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Shortgrass prairie

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Shortgrass prairie of the Llano Estacado.
Shortgrass prairie in relation to the Great Plains of the United States
  Shortgrass prairie

The shortgrass prairie is an ecosystem located in the Great Plains of North America. The two most dominant grasses in the shortgrass prairie are blue grama (Bouteloua gracilis) and buffalograss (Bouteloua dactyloides), the two less dominant grasses in the prairie are greasegrass (Tridens flavus) and sideoats grama (Bouteloua curtipendula). The prairie was formerly maintained by grazing pressure of American bison, which is the keystone species. Due to its semiarid climate, the shortgrass prairie receives on average less precipitation than that of the tall and mixed grass prairies to the east.[1]

The prairie includes lands to the west as far as the eastern foothills of the Rocky Mountains and extends east as far as Nebraska and north into Saskatchewan. The prairie stretches through parts of Alberta, Wyoming, Montana, North Dakota, South Dakota, and Kansas, and passes south through the high plains of Colorado, Oklahoma, Texas, and New Mexico.[2]


The shortgrass prairie has a long human history. The Kiowa, Comanche, and Arapahoe peoples occupied the land, hunting bison and pronghorn. Seasonally, these tribes would stage hunts in the adjacent mountains such as the Rocky Mountains. To manage the prairie these tribes and their predecessors likely used fire. They would create fuel breaks, a gap in vegetation or other combustible material that acts as a barrier to slow or stop the progress of a brushfire or wildfire. A firebreak may occur naturally in areas without vegetation or other fuel, such as a river, lake or canyon around their settlements. These fuel breaks would also entice large herbivores to patches of fresh new growth.[3]

European explorers, trappers, and fur traders began to settle the shortgrass prairie. They developed an extractive economy that led to the later growth and industrialization of the prairie. In the mid- and late 19th century the railroads expanded transportation channels, helping to increase settlement, predominantly in rural and small towns. While more people began to settle in the prairie, large-scale cattle and sheep ranching increased as well. This later led to the development of gold, silver, and copper mining communities.[4]

Dust Bowl[edit]

In the 1920s, El Niño played a big role in the success of crop growing in the short grass plains. El Niño caused more precipitation throughout the prairie, promoting plant growth. The success encouraged farmers to buy more efficient farming equipment. With the new equipment, farmers turned up the native land, exposing the soil. By the time the 1930s came around, it was too late to protect the soil with grass. The unprotected soil contributed to the Dust Bowl by being blown around and creating dust storms.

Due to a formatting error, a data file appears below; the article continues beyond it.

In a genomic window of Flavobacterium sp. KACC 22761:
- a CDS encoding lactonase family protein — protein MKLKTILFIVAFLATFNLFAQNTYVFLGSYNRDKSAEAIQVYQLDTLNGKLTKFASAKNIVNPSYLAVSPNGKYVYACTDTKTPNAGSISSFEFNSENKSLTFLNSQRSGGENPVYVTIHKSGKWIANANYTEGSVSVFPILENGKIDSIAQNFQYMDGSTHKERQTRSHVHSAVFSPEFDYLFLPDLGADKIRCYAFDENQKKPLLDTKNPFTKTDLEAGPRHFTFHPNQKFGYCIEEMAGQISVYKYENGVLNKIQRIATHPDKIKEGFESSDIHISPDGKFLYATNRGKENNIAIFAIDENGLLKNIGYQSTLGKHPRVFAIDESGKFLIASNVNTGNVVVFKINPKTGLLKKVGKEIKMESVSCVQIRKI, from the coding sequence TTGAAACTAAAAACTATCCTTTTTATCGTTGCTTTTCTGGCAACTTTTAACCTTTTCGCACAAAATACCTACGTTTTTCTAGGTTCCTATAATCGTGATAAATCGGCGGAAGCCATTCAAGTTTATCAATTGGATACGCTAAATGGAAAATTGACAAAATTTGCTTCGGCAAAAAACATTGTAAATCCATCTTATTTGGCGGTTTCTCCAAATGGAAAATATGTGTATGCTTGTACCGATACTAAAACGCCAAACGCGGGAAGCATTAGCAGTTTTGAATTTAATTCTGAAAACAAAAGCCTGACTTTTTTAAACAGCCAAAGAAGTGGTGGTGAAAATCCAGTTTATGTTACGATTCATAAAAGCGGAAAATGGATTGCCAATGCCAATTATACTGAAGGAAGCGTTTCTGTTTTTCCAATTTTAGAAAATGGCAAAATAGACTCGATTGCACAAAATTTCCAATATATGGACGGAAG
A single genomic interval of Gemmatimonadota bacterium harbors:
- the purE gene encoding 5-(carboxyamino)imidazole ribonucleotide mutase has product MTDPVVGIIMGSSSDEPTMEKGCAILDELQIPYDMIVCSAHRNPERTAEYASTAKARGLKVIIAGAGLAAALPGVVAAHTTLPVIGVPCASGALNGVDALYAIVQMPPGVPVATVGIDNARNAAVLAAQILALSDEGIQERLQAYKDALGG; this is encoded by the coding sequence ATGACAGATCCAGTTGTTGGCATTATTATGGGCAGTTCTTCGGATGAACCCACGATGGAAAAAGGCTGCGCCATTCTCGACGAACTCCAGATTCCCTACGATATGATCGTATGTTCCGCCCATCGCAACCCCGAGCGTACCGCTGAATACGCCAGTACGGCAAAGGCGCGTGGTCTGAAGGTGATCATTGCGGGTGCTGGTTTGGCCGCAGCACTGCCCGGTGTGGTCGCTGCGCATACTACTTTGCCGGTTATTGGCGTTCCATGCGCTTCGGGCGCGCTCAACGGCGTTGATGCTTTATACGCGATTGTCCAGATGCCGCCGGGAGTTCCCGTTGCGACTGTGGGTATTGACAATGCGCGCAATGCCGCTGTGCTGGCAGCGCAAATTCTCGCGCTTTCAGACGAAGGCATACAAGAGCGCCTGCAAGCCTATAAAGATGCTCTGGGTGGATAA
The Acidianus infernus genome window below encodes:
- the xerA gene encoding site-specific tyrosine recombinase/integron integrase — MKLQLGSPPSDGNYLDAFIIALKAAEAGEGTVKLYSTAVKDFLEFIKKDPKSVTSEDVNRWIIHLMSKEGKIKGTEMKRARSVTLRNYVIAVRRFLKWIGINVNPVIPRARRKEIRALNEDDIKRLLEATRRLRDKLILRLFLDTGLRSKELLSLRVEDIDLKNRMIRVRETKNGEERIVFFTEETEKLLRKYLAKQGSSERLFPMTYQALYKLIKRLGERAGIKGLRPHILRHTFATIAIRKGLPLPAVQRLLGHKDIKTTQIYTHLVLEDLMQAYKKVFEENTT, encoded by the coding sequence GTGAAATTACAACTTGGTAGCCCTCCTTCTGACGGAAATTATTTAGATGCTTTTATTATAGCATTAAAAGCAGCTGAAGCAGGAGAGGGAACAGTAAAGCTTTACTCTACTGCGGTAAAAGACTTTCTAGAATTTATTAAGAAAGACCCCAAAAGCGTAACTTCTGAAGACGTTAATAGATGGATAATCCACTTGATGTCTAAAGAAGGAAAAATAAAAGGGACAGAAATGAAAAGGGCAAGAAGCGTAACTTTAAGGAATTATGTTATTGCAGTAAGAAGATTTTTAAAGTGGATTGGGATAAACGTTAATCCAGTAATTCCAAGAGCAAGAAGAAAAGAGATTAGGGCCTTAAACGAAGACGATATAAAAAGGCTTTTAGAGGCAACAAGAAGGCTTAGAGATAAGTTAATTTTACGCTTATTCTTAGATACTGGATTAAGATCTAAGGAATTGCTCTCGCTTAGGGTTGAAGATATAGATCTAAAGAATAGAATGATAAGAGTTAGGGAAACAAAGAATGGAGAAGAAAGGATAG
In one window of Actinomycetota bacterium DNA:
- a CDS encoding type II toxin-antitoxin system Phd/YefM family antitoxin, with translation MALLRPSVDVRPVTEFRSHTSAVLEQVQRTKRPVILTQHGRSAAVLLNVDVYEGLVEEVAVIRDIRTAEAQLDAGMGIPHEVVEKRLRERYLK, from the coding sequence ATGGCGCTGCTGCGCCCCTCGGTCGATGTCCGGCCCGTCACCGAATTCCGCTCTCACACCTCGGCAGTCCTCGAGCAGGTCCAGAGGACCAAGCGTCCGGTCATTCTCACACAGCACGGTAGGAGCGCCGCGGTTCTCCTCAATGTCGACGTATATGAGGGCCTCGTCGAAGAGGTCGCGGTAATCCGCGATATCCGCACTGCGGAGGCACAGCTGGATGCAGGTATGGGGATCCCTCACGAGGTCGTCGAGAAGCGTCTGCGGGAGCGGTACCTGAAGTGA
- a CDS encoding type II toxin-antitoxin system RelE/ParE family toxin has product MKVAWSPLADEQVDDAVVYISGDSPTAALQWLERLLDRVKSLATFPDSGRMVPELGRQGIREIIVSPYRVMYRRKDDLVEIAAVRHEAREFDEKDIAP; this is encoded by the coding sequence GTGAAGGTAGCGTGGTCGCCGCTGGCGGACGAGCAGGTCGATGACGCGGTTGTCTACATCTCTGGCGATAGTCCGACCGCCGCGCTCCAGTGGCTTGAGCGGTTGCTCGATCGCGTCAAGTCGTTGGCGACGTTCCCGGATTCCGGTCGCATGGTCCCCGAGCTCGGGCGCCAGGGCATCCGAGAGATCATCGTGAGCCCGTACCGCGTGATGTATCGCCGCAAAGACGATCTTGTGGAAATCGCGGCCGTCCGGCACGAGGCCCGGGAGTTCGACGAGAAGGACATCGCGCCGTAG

Food Security Act of 1985[edit]

The Food Security Act of 1985 allowed for lower commodity prices and income supports. This Act also laid the foundation for the dairy herd buyout program. The Act made changes to several other USDA programs.

Conservation Reserve Program[edit]

Farmers enrolled in the program agree to abolish environmentally destroyed land from agricultural production and cattle grazing to improve and regrow healthy grass and habitats in exchange for a yearly rental payment.[5]


Much of the shortgrass prairie is grazed by domestic livestock, with a human population that is dependent upon agriculture. However, energy and mining exploration have increased. There has been a precipitous decline of many species, but farmers and ranchers of the region are demonstrating that sound land management practices can help sustain the native species, natural communities, and ecosystems.[6]


The shortgrass prairie is a long thin stretch of territory that starts at the top of the country and makes its way to the bottom. Due to this, the climate varies from North to South, but is essentially the same from East to West. The temperature in the North is significantly colder on average then the temperature in the South. Also, there is more precipitation to the south, and more precipitation to the East. The shortgrass prairie has a one to two month summer drought unlike the tall and mixed grass prairies. It also the driest of the three prairie types.[7] This region has hailstorms, blizzards, tornadoes, and dust storms.[4]


The shortgrass prairie was once filled with huge herds of free-ranging bison and pronghorn. The prairie also teemed with large prairie dog colonies, deer and elk, and predators such as gray wolves and grizzly bears. The prairie is home to healthy populations of plains blue grama, a vast array of songbirds and raptors, carpets of buffalo grass and a broad diversity and abundance of wildflowers and butterflies. It was a landscape so teeming with life it has been compared to the South American Pampas. Today the most populous animal on the prairie is domestic cattle. Pronghorn and prairie dogs still inhabit the prairie however, in fewer numbers. Top predators have been replaced by coyotes.[8]

Ecological processes on a large-scale level such as climate, fire and grazing have strong influences in this system. Today, the shortgrass prairie has suffered the greatest biological destruction of any major biome in North America. The three central processes historically shaping the shortgrass prairie are herbivory, drought, and fire. Through habitat destruction, extermination of native herbivores and predators, proliferation of noxious weeds, and altered fire regimes have negatively been impacted.[6]


Shortgrass prairie

The short grass prairie consists of different varieties of vegetation. Notably abundant grasses are blue grama (Bouteloua gracilis), sod- forming grass, and buffalo grass (Bouteloua dactyloides). Less prevalent is galleta grass (Hilaria). These grasses are native to the short grass prairie and therefore are drought and grazing resistant. Not many plant varieties appear in short grass prairies owing to their extreme changes in annual precipitation and temperature from one year to the next. Two of the main plants that are able to thrive are soap weed yucca (Yucca glauca) and plains prickly pear (Opuntia). In the years of greater precipitation, otherwise dormant wildflowers bloom in the spring, quickly diminishing in the hotter and drier summer months. [9]


The short grass prairie consists of many kinds of birds, reptiles and mammals. Most of these animals have adapted to living in such an open area, many having adapted to living under ground or traveling long distances to find shelter.